2. You explained the blog really well! It is sad how the three people Melanie, Jonathan, and Raquel dropped out of college due to differences. I agree that a private school may have looked better than a public school but they let that fact get into the way of their education easily. Melanie was smart enough to receive a Posse scholarship although she did not put that to good use. As you said in your blog, “…she became selfish and only went after the one college she had always wanted to go to”. She also felt out of place from the private school because it was filled with white people of green or blue eyes. Jonathan also did not put his intelligence to full use. He flunked out of college because of the color of his skin which is totally wrong. Because if he got a full scholarship then why did he choose to not take it? It was good that Raquel took full use of the education she was receiving. She managed even though her boyfriend could not, which is good. Everyone should do that; they should not let something as little as racial or status differences come in the way of their road to success. Three miles should not block anyone from their goals.

  3. Hi Sumaiya, thanks for your blog.
    I definitely agree with you – success of not granted. Raquel is a perfect example of that. She portrays the one who made it, the one who pulled through, the one who defied all odds and succeeded in college and securing for herself a career. She was never told that she would be the greatest nor was she selected by her teachers for her brilliance and intellect. She struggled and persevered and ultimately made it to where she wanted to be.
    You ask whether insecurities can affect education. We clearly see form the example of Jonathan that this can be the case. For somebody who won a full scholarship to a fantastic college only to flunk out because he didn’t really believe in himself has very much to do with the the fact that his foster mother was always putting him down. If success isn’t guaranteed and we must work at it to achieve, how much more difficult will it be when being told time and again that you cannot possibly make it?
    However, the truth is that too much praise can also be problematic. This can be seen in the case of Melanie who was told over and over that she was a prodigy and that she was destined for greatness. However, when things didn’t work out exactly as planned, we all know what happened to Melanie…

  4. Great job, Sumaiya! Your post was very well organized and narrowed down all the concrete details in the podcast well. I definitely agree with your personal input at the very end of your blog post. Succeed comes hand in hand with hard work. If you’re not struggling, you’re not succeeding. It’s all about challenging yourself. Instead of encouraging yourself to quit after you fall, students need to get right back up and fight back. For instance, Raquel did not give up. After she got eliminated from the Posse rounds, she could’ve easily thrown away every other opportunity. She did not. She got up and applied to other schools, which ultimately got her a scholarship to Bard College. A perfect example of falling down and staying down is Melanie. It’s very saddening to know that students with such potential feel low about their educational worth. Even Raquel, who graduated and is now a teacher, admits to thinking about how she does not deserve the salary that she does. As you stated, wealth and background should not determine your worth in education in particular: “At the end of the day race and social class doesn’t matter as much as dedication and effort does.” Keep pushing forward!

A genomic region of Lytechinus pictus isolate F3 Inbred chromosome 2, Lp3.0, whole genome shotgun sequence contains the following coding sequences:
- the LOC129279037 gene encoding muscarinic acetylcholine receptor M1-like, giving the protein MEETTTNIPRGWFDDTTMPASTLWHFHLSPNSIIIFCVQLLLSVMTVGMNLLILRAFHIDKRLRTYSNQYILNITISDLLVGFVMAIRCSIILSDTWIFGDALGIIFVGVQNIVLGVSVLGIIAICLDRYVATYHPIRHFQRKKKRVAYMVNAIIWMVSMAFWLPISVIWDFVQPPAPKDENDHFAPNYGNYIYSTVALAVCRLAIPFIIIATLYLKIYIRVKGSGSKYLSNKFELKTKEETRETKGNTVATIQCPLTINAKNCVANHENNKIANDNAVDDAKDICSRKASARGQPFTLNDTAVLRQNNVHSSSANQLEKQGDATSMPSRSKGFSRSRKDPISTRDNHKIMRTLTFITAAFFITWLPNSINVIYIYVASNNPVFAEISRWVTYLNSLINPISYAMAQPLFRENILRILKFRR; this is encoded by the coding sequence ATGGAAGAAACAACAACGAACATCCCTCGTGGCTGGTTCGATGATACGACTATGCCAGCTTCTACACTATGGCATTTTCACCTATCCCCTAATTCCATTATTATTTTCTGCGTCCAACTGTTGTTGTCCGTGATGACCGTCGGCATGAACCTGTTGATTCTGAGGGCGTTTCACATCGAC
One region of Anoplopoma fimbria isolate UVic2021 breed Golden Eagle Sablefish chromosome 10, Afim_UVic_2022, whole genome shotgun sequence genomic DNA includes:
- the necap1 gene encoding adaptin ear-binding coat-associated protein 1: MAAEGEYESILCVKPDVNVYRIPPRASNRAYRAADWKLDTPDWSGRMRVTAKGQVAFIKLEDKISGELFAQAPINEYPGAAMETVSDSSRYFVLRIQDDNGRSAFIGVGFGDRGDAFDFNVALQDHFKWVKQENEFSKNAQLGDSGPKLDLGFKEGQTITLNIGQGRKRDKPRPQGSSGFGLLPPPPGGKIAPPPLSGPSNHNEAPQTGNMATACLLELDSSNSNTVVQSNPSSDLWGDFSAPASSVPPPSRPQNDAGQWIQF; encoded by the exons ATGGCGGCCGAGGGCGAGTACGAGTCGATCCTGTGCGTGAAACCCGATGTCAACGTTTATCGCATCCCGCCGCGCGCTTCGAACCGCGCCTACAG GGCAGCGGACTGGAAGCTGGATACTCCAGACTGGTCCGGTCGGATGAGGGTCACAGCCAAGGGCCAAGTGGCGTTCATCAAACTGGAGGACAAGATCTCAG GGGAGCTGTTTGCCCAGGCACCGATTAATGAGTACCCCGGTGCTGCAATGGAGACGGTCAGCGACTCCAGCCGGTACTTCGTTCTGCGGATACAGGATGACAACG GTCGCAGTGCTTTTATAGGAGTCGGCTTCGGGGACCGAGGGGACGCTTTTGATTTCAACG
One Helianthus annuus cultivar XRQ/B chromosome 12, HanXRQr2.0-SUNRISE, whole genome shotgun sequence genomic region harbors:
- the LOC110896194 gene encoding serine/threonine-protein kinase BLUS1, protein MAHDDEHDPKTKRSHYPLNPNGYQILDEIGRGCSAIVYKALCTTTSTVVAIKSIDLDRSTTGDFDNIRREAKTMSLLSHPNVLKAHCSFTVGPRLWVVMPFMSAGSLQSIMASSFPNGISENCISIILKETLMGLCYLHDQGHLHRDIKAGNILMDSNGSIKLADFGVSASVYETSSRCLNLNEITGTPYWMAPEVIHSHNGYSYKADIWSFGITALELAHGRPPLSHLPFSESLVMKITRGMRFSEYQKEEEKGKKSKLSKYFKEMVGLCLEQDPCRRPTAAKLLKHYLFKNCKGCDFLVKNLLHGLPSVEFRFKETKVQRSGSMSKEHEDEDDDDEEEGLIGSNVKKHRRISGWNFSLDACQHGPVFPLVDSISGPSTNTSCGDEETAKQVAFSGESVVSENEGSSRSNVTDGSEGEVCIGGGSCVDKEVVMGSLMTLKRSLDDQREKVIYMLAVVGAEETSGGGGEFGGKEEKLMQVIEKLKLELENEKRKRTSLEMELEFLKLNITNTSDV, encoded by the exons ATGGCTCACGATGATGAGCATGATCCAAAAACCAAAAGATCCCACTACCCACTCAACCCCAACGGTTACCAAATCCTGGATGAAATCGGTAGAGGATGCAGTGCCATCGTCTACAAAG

5. That was a great post Sumaiya you covered a lot of the topics that were discussed in the podcast. One of the things that you said i disagree with though. You said that Melody got selfish and only went after one of the colleges that the posse scholarship could of helped her apply for. Also she never did achieve the posse scholarship because she got “voted off the island” in the last round of the posse decisions.

  6. I really liked Raquel’s Example, and that’s the reality that I would like to see on every student from a low socio economic status. What should really matter is the vision for the future. The present is here and there is nothing to do about it, but, we have the power to build our future and create an amazing path to success. If we stick on our current situation we are letting life to pass on and for sure, it will be late when we realize the great opportunities that we had and we did not take advantage of. Also, if we let our insecurities to take over us, we will never be able to see the promising future that we can have.

  7. We all know that there are gaps between people from rich class and poor class in this society, but we should realize that this kind of gap is also exists in school. Melanie was a smart student from a public school; she saw the gap after visited an elite private school, she felt unwelcomed and hopeless and even didn’t feel any confident after Middlebury rejected her. I think if she didn’t give up at that time, tried to apply for other college and get higher education, she won’t work in the supermarket today, but time can’t go back. Another student Jonathan wasn’t smart as Melanie but she had a better future than Melanie. The only reason was she valued education and worked hard. The social class is not an excuse when you don’t try some hard working, it doesn’t matter if you believe in yourself and try to work hard.